By Colin Stone Peacock
I am the glistening, blackened, and charred non-stick remains of a foodie. Enameled by years of cooking and eating professionally, I am unphased by the most ample and esoteric culinary ingredients and pathologies.
But the bitter kimchi of my heart sweetened ever so slightly the summer before last, when I met the bright and gleaming orange and yellow folds of Laetiporus sulphureus, commonly known as Chicken of the Woods.
It is one of the most easily identifiable, seasonally available, and tastiest mushrooms I have ever met. The drab and fickle morels of my forefathers will never look the same. Chicken is the flavor I would use to describe them. That, and a citric tanginess I have never encountered in another fungi. Continue reading
By Joanne Garton
It has happened countless times: I walk into my favorite restaurant only to find that it is out of breakfast burritos. The manager points me to the tamales without ever explaining if it was a lack of eggs, a problem with the oven, or an angry mob of hungry burrito-eaters that wiped out the supply this weekend. I leave hungry and find somewhere else to eat.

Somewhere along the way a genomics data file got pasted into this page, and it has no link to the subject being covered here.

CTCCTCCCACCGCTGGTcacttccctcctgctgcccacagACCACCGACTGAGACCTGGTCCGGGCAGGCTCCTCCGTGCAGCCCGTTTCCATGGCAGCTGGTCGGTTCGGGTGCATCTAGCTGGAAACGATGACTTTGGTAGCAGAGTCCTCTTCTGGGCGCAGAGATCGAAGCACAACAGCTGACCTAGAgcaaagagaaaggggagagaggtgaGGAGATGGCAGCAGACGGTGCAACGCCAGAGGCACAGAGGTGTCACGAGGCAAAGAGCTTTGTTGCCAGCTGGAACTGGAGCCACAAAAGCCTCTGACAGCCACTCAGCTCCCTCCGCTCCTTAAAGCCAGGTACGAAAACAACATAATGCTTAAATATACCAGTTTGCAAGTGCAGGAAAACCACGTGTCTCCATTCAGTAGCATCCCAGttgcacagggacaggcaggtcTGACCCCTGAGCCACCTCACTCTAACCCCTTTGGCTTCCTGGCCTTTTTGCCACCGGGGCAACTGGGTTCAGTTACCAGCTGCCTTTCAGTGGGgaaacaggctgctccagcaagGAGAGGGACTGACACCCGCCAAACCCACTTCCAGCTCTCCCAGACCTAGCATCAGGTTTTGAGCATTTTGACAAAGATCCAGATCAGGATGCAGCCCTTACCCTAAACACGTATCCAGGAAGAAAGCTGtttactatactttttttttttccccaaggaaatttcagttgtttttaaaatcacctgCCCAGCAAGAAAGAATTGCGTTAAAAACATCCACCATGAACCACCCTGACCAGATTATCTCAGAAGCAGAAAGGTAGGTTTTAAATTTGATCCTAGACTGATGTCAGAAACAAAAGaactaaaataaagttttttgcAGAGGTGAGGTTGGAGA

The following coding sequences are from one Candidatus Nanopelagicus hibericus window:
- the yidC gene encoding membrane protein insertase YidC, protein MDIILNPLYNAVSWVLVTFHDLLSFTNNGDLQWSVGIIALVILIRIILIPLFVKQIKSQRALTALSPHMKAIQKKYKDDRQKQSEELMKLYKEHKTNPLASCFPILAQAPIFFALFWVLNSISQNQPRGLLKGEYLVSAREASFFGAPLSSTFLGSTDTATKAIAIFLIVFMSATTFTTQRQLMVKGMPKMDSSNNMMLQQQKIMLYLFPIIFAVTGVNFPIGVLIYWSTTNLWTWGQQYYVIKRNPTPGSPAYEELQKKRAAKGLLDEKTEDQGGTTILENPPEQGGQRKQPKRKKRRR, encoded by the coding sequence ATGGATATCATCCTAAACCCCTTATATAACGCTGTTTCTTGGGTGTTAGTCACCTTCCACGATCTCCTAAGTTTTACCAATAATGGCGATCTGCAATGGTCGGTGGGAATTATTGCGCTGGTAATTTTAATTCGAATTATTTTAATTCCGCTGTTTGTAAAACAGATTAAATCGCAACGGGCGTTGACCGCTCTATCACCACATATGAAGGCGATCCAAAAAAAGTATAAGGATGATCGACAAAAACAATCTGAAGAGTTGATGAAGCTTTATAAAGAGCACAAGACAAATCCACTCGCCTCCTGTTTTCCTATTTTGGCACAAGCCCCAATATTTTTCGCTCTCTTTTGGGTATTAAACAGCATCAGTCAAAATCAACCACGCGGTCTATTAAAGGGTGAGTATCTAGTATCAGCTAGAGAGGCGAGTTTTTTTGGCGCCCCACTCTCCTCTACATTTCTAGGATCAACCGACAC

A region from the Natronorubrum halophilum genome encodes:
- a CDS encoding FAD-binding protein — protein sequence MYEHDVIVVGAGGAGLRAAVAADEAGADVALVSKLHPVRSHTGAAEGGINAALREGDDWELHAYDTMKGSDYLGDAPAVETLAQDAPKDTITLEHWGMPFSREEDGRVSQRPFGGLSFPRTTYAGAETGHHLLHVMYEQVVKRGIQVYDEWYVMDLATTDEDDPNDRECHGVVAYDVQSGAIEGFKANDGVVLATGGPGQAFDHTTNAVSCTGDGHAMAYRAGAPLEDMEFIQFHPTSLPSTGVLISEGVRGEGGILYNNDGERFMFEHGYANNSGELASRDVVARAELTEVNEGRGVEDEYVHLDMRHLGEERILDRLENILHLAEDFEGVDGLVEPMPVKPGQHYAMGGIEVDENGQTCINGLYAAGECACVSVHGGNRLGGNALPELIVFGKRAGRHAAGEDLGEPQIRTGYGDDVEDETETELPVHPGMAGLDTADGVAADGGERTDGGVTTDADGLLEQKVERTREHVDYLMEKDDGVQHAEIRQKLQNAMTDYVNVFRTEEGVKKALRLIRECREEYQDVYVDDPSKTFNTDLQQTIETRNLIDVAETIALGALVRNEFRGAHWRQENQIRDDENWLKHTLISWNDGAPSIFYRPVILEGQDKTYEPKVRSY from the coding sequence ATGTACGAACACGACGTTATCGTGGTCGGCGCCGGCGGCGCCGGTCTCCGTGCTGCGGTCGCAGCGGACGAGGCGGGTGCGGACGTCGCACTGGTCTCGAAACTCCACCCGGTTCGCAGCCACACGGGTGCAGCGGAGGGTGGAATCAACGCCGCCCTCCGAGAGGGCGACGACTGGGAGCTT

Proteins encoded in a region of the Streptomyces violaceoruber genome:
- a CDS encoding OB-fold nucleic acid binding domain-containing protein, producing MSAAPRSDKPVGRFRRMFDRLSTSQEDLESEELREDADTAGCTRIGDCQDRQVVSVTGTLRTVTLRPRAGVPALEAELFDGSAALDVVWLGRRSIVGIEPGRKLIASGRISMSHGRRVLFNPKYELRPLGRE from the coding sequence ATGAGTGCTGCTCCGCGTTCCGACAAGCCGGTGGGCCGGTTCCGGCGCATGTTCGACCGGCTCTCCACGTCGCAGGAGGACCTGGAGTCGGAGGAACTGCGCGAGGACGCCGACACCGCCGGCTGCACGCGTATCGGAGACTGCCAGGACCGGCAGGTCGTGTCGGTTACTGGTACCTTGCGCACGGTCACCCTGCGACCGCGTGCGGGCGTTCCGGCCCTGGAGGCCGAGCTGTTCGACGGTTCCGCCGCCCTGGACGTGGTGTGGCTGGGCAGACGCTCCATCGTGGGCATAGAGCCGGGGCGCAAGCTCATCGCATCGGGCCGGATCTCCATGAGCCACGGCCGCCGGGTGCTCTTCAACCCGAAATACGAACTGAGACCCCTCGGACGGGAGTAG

These days, the red knot birds in Delaware Bay are similarly exasperated, but with no other food to eat when their seasonal feast of horseshoe crab eggs are gone, the migratory birds are starving. Horseshoe crabs are the favored bait for a growing market of eel and conch farms, diminishing the supply and diversity of breeding horseshoe crab pairs left in the bay. Continue reading